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  • SPICE Model Generation using Machine Learning

    AI and machine learning are two popular buzz words in the high-tech daily news, so you should be getting used to hearing about them by now. What I hadn't realized was that EDA companies are starting to use machine learning techniques, and specifically targeted at the daunting and compute intensive task of creating SPICE models that account for variability. I turned to my source at Platform DA in order to discover more about these new machine learning approaches that they are using to create SPICE models.

    Statistical Variation of IC Processes
    It's no secret in our semiconductor industry that the spread in SPICE process corners like FF and SS is becoming larger as the node size gets smaller. Just look at the following chart which shows how normalized delays are changing when moving from 65nm (red line) to 40nm (blue line):

    Mixed Phone Marriages End in Divorce?-normalized-delays-min.jpg
    So where does all of this process variation come from? The sources of local random variability are numerous:
    • Random Dopant Fluctuation (RDF)
    • Line Edge Roughness (LER)


    Another way to think about process variation is to know that we're dealing with the intrinsic statistical physics of nature in our semiconductor materials.

    In addition there are global statistical variation sources for a process node:


    • Die to die
    • Wafer to wafer
    • Lot to lot
    • Fab to fab


    The IC manufacturing process is a complex set of steps that involve Temperatures, times, pressures, cleanliness and gas compositions. All of this in turn effects transistor characteristics like Vth, Tox, IDon, IDoff, etc. The accumulation of device parameter variability can be plotted as a set of distribution curves:

    Mixed Phone Marriages End in Divorce?-device-parameter-variability-min.jpg

    We can even look at variability by category, and notice the trends when moving from 65nm down to 28nm:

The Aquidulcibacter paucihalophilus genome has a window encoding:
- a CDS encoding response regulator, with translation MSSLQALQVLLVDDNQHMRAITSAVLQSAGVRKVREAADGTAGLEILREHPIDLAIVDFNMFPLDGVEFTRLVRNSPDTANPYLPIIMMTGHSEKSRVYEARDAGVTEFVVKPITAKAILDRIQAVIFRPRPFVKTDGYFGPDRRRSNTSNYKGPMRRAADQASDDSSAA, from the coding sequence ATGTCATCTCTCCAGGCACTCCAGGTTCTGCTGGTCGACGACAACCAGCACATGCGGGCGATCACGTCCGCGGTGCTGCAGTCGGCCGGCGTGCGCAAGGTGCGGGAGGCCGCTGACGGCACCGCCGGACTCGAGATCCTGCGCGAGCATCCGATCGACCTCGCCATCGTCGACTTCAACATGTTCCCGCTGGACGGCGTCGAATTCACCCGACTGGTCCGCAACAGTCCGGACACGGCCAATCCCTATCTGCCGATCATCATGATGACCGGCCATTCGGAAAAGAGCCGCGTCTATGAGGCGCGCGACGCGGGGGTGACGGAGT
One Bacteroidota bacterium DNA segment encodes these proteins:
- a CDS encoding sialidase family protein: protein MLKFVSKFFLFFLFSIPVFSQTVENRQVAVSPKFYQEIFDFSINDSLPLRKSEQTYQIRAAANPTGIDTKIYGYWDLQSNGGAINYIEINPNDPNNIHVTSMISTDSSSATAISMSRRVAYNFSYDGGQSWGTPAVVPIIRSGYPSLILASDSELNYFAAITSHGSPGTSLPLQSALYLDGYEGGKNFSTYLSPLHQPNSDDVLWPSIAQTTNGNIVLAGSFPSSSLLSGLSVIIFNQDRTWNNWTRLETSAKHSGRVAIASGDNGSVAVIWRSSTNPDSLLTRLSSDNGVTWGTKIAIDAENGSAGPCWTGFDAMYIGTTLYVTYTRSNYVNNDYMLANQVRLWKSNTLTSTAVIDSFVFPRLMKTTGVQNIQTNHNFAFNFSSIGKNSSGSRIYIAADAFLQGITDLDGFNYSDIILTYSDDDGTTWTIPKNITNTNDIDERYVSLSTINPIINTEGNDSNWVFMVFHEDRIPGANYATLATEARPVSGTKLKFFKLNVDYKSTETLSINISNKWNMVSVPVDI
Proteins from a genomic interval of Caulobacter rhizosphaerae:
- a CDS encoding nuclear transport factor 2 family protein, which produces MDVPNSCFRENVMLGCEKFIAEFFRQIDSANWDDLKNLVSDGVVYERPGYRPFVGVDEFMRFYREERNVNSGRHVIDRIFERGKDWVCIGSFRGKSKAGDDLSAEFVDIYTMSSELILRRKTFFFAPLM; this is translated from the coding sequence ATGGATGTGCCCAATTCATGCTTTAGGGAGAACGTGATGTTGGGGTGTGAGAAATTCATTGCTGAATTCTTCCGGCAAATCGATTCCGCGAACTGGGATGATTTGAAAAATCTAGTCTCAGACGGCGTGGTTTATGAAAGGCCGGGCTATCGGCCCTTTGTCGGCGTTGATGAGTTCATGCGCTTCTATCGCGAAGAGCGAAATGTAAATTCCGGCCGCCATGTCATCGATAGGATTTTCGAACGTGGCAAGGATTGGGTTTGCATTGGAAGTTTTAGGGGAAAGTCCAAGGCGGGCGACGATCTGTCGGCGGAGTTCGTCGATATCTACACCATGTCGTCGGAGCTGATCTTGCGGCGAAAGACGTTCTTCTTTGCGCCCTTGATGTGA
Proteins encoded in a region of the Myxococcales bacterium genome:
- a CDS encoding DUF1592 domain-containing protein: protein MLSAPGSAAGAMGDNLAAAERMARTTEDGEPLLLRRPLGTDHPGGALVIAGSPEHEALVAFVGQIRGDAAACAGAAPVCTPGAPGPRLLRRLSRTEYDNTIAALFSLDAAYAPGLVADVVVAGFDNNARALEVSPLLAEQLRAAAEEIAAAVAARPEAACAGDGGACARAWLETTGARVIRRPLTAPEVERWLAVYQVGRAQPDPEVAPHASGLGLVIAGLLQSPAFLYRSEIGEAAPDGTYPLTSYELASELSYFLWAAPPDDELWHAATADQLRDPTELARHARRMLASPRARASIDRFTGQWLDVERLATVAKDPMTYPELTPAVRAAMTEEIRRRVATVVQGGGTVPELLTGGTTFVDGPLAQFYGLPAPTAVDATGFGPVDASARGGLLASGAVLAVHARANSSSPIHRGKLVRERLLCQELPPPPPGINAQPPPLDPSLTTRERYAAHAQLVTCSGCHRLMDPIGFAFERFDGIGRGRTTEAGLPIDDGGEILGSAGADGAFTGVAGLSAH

Mixed Phone Marriages End in Divorce?-statistical-corners-min.jpg

    Using statistical corners for modeling is a conservative approach. Here's an actual flow that accounts for variability when creating SPICE models:

    Mixed Phone Marriages End in Divorce?-corner-driven-statistical-model-generation-min.jpg

    One drawback that you quickly discover with this approach is that the results (blue dots) don't correlate well with process corners (red):

    Mixed Phone Marriages End in Divorce?-process-correlation-min.jpg

    A second drawback is that the results (blue dots) don't correlate well with the design corners (red) either:

    Mixed Phone Marriages End in Divorce?-design-correlation-min.jpg

    Any automatically generated SPICE models based on this first approach would require fixing to agree with measured results. What we really require is a fast statistical model generation along with a fast statistical model adjustment without changing our corners.

    The traditional method in SPICE to work with variations is to use lots of Monte-Carlo simulations, however running Monte-Carlo takes too much time, so what we really want are faster Monte-Carlo simulations along with faster statistical optimizations.

    Machine learning can be applied to this optimization approach because:

    • Current statistical models are based on corner specs
    • Some specs especially the design specs are highly nonlinear


    Here's a flow for how optimization is accomplished using cascaded machine learning:

    Mixed Phone Marriages End in Divorce?-cascaded-machine-learning-min.jpg

    Related blog - Are your transistor models good enough?

    The extraction results (blue dots) from this cascaded machine-learning algorithm match the corners quite well (red):

    Mixed Phone Marriages End in Divorce?-extraction-results-min.jpg

    Automatic model generation has a modeling flow for advanced statistical analysis of four steps:

    1. Origin data
    2. Corner model
    3. Mismatch model
    4. Statistical model


    The key techniques to make these four steps happen efficiently are fast Monte-Carlo, a projection based method, cascaded machine-learning, and intelligent optimization. Take a look at how good the mismatch modeling is with this approach (red versus blue lines):

    Mixed Phone Marriages End in Divorce?-mismatch-modeling-min.jpg

    Look at how tight the data points are inside of each elliptical region for the fast generation and characterization of an 11-corner model:

    Mixed Phone Marriages End in Divorce?-fast-generation-min.jpg

    Related blog - Is that PDK safe to use yet?

    What does all of this wonderful technology mean to an IC designer? Well, an IC designer can now perform statistical analysis to identify issues, and they can fix design correlation without changing corner specs as shown below:

    Mixed Phone Marriages End in Divorce?-fix-design-correlation-min.jpg

    I hope that you learned something new today about automatic SPICE model generation, because the approach from Platform DA in their MeQLab tool looks very promising.